Friday, January 19, 2007

If at first you don't succeed...

by the butler

If hindsight is always 20/20, then we should already know what's going to happen, right? I mean, we've actually been down this road before. It's not like the idea is new. "Hey, I know! Let's bring a world famous soccer player to America! That's what we need to boost the sport's popularity! Why haven't we ever thought of that?!?"

Apparently the MLS and the L.A Galaxy, even with the Information Superhighway at their ignorant little fingertips, can't learn from what happened about 25 years ago. ESPN even came out with a documentary about it just last summer, and it was actually quite good.

"I'll take the blonde..." "Good, 'cause I'll take anything"

What should we have learned? Well, you know how the rest of the world kinda-sorta thinks Americans are a little short in the intelligence department (no pun intended, but I'll take it)? The thing is, Americans at the time (and still today) just didn't feel the same way about the world's most popular sport as, well, the world...not that there's anything wrong with that. Can't really fault people for their preferences, but as a country we could not understand exactly how HUGE Pele was. We still don't. Back then in 1975 his 2-year $2.8 million contract with the Cosmos was just as shocking as Beckam's current potential $250 million deal. Hank Aaron was the highest paid baseball player in 1972, making $200,000 a year.

Comparing Beckham to Pele, though, is like comparing Oasis to the Beatles. Beckham is no doubt a star, but Pele was/is a god. Why does the best player on most professional soccer teams today wear the number 10? 'Cause Pele wore number 10. After the 1962 World Cup he was declared an "official national treasure" by the Brazillian government to prevent him from being lured by massive offers from European Clubs. In 1967, the two factions fighting in the Nigerian Civil War stopped for 48 hours so they could watch Pele play an exhibition game. In 1958 (at age 17) he became the youngest player to play in a World Cup Final, scoring two unbelievable goals in a 5-2 victory over Sweden. (Ending Wikipedia plagiarism now) He was NEO, the ONE! People worshipped him. The only human beings in the world that could compete with his fame were Muhammed Ali and the Pope. He and Ali are the probably the most well-known atheletes to have ever lived.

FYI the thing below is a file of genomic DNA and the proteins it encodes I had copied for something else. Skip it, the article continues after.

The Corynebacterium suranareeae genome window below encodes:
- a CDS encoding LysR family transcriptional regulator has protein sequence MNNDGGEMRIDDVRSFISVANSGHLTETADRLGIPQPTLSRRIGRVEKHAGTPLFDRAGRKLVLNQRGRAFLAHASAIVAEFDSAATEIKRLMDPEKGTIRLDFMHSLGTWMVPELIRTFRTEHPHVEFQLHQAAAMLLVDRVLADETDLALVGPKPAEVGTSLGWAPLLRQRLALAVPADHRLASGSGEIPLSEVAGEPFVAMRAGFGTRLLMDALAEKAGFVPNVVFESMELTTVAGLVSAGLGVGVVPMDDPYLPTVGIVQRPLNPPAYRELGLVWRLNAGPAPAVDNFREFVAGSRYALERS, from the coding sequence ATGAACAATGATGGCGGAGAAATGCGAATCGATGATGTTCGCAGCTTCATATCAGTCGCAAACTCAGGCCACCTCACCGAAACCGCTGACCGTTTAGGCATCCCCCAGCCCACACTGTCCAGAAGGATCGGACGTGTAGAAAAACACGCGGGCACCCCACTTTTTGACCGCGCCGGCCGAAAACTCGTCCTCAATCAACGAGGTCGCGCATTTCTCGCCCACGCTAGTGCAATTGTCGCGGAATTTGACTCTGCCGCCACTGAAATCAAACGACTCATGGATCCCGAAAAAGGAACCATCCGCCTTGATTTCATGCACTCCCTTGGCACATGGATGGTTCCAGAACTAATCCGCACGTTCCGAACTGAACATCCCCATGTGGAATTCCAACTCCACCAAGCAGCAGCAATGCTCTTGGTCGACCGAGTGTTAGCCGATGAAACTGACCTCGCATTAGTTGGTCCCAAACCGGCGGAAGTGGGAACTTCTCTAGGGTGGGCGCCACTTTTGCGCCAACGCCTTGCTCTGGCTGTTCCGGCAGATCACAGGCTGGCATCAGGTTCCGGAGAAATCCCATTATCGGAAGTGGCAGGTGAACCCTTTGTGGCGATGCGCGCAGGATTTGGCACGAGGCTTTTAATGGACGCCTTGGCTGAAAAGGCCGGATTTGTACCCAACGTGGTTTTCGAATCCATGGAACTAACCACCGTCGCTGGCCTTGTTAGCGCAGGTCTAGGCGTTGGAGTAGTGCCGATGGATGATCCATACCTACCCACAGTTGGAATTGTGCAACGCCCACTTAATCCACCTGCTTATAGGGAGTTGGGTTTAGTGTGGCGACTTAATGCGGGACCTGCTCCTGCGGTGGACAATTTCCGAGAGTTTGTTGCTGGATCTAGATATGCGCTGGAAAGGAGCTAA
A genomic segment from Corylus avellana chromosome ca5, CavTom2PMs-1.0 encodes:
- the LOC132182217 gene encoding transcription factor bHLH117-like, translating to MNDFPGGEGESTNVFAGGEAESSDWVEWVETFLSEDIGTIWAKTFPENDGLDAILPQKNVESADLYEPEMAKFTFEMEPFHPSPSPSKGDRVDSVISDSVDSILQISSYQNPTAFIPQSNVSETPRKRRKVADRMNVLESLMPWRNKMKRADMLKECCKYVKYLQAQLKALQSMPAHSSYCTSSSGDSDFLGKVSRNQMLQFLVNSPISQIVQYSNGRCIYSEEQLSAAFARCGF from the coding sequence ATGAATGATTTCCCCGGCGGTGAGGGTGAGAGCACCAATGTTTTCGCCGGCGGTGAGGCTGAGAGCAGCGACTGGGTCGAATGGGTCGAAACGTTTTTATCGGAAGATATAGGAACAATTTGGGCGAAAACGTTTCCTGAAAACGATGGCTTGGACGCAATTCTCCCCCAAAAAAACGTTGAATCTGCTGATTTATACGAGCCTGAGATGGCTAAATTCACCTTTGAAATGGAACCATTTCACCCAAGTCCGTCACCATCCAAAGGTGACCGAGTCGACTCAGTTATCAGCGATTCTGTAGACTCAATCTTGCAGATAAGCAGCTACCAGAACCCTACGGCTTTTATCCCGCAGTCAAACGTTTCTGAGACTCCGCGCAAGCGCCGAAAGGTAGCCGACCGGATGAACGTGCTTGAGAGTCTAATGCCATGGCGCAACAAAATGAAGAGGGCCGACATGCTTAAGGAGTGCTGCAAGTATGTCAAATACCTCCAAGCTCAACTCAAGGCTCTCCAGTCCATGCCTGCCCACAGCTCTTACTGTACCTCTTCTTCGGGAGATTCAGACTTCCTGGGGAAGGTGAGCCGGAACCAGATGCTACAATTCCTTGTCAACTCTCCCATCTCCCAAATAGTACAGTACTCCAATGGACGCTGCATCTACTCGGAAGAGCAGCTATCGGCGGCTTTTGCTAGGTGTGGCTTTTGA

What we should take note of is the reactions from the rest of the world. Brazillians considered Pele's move to New York his actual retirement (Henry Kissinger actually had to pull strings with the Brazillian government to make it happen, even though Pele had retired two years earlier from his Brazillian Club team). Certain Italian fans threatened to throw themselves under the wheels of the plane that was flying Chinaglia, one of the best strikers in the world at the time, to the Big Apple. Germany's immortal Franz Beckenbauer, who invented the sweeper position, was labled a traitor by many of Bayern Munich's supporters after accepting his lucrative contract from the Cosmos. Beckenbauer famously described the benefits of playing in America vs. the pressure of playing in an actual competitive league, saying "in Munich I could not walk two feet without being mobbed, now I can stroll down Fifth Ave. and no one knows who I am". It was an escape for these guys. Retirement in the Land of the Free, the glorious U.S. and A.

To come up with an equivalent for Americans to relate to is difficult. We just don't feel the same insane fiery passion for our sports stars here. We would never think of throwing our bodies in front of an airplane to keep someone like Tom Brady here.

What will David Beckham bring? To the sport of soccer in America, I say not much. He's no Pele, really. But to the Hollywood scene, that's a whole different ballgame. Goalkeepers all across the MLS have less reason to be afraid than do the likes of TomKat and Brangelina. Posh and Becks, baby. Watch out. (I would like to point out early here: ONCE PEOPLE HEAR DAVID BECKHAM TALK, they may or may not think he makes even Mike Tyson sound tough.

The following quote from the director of the aforementioned ESPN documentary sums up what happened with the Pele attempt, and it will also serve as a prophecy concerning this current Beckham deal unless something different (maybe like not overexpanding the league this time) is done:

"...the Lords of American Soccer, who misread the success of the Cosmos as an endorsement of the sport rather than what it was — a feverish, ephemeral moment when the arrival of a global idol combusted with the birth of showbiz in American sports. When the house of cards finally collapsed for good in 1984, its demise was so total that it took another 12 years for a professional league (Major League Soccer) to emerge from the rubble."

At the end of the day, I just don't believe we have it in us, as a country, to embrace soccer the same way the rest of the world does. We should just accept that, all the while counting our blessings because our nation's favorite sports are not cricket and polo.

1 comment:

OZ said...

Very well put. I think I'm an excellent example for your discussion. I played soccer all the way up through college year round except the dead of summer. Even now I play indoor on occasion, but I have no intention of driving to San Jose so I can watch the Galaxy vs. Earthquake just because Beckham. If they can't get me in, they have no chance at the rest of the country. I may flip on the tele, but it will be fleeting interest at best.